Reply
        5. Mazzy

          I don’t care what the temp is as long as air is circulating. Stale, sitting air and smelling what someone ate two days ago is torture to me, compared with any temp in this range!

          Reply
          1. Goya de la Mancha

            Me too. I definitely prefer to have cooler temps, but if the air is muggy and stale, I’m going to rage. Granted I have a small desk fan that I can use when working at my desk, but that doesn’t help if I have to be elsewhere in the building or in meetings.

            Reply
        6. RandomU...

          I just sat down from turning on the work A/C as the temp had creeped to 76. Nope… I concede to all my freezebaby coworkers and set it at between 73 and 74.

          Reply
          1. RandomU...

            I should mention my heat at home doesn’t get above 60. So I find the 73-74 on the warm side, but don’t want to hear complaining from the cold people.

            Reply
          2. Aussie

            I just did the conversion to Celsius, and 73F is around 22C.. which is way too cold for me! I can’t believe the people on here advocating for 20 degrees or cooler! Maybe its just because we’re generally warmer in Australia, but every office I’ve been in has sat around 24 degrees (which is 75F) and I still get too cold!

            Reply
            1. Blue Horizon

              I lived in the tropics for a few years and I think that your metabolism adjusts after a while. Once my body learned that it never had to do any work to keep me warm, it adapted fairly quickly to the task of keeping me cool and the high temperatures bothered me a lot less.

              I paid the price when I moved back to a temperate climate. “Hey, this cold air is great for shedding heat! …what do you mean, you need me to store heat? Nuh uh. I’ve just got this circulatory system optimally wired for heat dissipation, and I’m not changing it now.”

              Reply
            2. londonedit

              Oh my goodness, I’d fall asleep if I had to work in 24C. I’ve always had the idea that ‘room temperature’ is around 20C – anything up to about 22 would be OK with me, but above that and I’d be sweating. I think I’m naturally quite a warm person – if I go for a run with friends in February I’ll be wearing shorts and a t-shirt, because I know I’ll be boiling once we get a mile or so into the run, and half of them will be bundled up in leggings and three layers and a hat. I can’t really deal with temperatures above about 25C (good job I’m British, though last summer was hell for me…three months of near-constant 30C+ temperatures…)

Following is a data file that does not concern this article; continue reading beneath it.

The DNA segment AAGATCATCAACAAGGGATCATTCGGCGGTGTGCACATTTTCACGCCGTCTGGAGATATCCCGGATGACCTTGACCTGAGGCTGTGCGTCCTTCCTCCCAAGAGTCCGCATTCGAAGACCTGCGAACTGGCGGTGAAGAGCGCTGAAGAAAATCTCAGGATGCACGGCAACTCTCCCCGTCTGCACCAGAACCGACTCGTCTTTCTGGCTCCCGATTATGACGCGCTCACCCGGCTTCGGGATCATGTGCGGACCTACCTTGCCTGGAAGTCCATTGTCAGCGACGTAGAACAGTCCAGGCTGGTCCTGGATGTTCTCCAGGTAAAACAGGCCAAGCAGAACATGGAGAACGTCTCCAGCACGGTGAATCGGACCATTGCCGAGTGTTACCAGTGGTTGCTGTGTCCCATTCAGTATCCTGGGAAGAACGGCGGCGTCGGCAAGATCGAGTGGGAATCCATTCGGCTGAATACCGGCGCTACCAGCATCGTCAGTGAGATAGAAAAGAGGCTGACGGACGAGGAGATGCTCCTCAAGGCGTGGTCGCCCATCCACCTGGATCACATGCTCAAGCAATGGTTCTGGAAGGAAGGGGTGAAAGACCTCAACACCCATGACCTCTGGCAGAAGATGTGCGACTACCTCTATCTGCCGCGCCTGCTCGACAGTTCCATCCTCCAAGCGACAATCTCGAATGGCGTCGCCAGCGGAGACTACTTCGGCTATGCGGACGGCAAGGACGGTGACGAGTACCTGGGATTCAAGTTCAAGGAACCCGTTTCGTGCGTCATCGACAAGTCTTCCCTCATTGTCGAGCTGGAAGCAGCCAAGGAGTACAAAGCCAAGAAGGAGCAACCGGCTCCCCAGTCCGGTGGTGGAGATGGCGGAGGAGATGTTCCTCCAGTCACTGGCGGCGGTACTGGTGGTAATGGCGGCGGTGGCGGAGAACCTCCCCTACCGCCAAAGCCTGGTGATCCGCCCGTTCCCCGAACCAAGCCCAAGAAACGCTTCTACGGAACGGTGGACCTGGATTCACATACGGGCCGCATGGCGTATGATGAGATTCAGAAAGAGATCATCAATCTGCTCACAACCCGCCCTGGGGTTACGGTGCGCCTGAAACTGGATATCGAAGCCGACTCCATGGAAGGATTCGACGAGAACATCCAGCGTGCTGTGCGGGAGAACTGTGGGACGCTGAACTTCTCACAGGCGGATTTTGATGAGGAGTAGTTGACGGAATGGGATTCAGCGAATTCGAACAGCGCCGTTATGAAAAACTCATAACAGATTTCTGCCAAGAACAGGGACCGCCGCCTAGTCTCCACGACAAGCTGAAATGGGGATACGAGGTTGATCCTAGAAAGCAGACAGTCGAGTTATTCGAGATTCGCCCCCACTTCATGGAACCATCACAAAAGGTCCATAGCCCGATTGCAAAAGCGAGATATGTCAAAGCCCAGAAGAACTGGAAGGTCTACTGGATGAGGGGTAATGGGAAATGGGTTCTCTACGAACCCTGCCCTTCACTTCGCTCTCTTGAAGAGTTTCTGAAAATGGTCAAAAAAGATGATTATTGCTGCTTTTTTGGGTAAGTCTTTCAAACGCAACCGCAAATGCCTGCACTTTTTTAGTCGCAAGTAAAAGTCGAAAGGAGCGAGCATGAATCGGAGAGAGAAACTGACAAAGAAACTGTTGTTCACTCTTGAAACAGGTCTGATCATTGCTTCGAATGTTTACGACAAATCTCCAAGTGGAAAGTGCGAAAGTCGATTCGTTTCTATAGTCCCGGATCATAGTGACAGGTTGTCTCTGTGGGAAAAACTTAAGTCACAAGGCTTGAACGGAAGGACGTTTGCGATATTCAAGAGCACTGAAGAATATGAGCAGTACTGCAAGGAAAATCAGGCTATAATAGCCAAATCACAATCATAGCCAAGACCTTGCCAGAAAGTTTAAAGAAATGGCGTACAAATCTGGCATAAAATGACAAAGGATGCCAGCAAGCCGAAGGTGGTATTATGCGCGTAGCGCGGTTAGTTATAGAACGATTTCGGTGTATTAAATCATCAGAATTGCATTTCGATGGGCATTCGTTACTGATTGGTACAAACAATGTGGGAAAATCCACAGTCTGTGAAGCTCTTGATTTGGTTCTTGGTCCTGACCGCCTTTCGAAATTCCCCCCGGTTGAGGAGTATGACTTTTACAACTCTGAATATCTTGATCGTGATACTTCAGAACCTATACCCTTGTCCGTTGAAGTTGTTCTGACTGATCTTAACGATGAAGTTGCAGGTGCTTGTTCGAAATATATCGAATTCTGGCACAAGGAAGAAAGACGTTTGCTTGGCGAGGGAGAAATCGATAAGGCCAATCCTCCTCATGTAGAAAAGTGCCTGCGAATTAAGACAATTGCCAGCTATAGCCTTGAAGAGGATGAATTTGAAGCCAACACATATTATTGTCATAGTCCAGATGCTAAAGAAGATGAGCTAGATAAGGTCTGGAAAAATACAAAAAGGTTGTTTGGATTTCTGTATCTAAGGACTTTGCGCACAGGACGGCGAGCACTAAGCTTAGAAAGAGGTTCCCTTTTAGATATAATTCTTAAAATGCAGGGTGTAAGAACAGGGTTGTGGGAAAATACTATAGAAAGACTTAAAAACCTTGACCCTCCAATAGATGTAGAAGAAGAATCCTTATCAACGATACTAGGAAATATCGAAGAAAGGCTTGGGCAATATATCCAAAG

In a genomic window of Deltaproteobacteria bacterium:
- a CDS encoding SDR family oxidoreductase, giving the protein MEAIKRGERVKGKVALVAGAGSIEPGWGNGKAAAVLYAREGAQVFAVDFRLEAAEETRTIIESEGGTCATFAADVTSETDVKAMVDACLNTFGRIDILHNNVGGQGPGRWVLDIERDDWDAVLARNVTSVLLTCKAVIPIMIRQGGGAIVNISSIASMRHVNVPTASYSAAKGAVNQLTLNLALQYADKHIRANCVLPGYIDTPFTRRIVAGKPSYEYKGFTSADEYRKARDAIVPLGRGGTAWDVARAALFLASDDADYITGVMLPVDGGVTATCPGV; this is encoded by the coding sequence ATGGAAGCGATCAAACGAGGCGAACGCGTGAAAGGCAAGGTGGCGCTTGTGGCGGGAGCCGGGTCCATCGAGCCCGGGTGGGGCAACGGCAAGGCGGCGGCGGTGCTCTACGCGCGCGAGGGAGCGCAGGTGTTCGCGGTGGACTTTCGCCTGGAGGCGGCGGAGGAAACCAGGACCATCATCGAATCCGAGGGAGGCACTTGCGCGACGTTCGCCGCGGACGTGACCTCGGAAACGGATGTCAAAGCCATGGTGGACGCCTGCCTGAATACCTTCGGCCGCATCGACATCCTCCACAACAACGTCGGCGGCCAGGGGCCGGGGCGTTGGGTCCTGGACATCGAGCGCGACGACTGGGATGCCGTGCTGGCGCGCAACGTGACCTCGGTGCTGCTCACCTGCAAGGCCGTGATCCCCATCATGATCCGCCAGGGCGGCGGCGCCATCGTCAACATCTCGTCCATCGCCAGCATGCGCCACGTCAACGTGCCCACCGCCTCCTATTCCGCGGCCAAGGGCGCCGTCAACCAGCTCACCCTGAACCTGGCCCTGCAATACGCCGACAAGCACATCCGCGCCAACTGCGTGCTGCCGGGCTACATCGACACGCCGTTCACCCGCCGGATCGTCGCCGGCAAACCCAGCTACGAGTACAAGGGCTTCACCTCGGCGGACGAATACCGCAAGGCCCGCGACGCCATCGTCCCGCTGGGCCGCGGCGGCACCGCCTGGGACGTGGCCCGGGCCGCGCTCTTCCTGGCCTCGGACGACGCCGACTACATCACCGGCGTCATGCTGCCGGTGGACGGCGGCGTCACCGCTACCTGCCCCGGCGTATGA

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            3. Miss Pantalones en Fuego

              OMG, I usually keep my house at 18 (unless it’s really cold out, then I might crank it to 20). I’d pass out if it was 24 in here!

              Though maybe it’s humidity related. We used to say in New Mexico that it was a dry heat, meaning that your sweat actually evaporated and cooled you off. I didn’t mind being hot so much when I lived there. The UK is a different kettle of fish altogether.

              Reply
        7. SheLooksFamiliar

          I wonder if the researchers spoke to post- and/or menopausal women. When I was having hot flashes so bad I gave off visible heat waves, I would have killed for a 60 degree office. I would have been happier if the office was colder than that…even now, anything close to 70 degrees makes me sweat.

          Reply
        8. Curiouser and Curiouser

          I would quit. I wouldn’t be able to do it… (Early 30s woman for what it’s worth)

          Reply
        9. AngryAngryAlice

          Hard agree (also a woman). I think maybe 72-73 would be my sweet spot. Any hotter and I’d be too focused on the heat to work.

          Reply
        10. L.S. Cooper

          Anything above 72 is too hot for me, and pretty much always has been. My completely unscientific anecdotal experience is that, in addition to changes as menopause sets in, those of us with more fat tend to run hotter than our skinnier counterparts. I would be dying in an office that hot!

          Reply
          1. ceiswyn

            At the company I currently work for, I spent the winter wearing thermal tights, a thermal vest, thick wool dresses, fingerless gloves, a shawl/cardigan and chain-drinking hot tea – and I was still cold.

            Tell me again how easy it is to just ‘put on a sweater’. Especially while still adhering to the dress code.

            Reply
        11. WinnaPig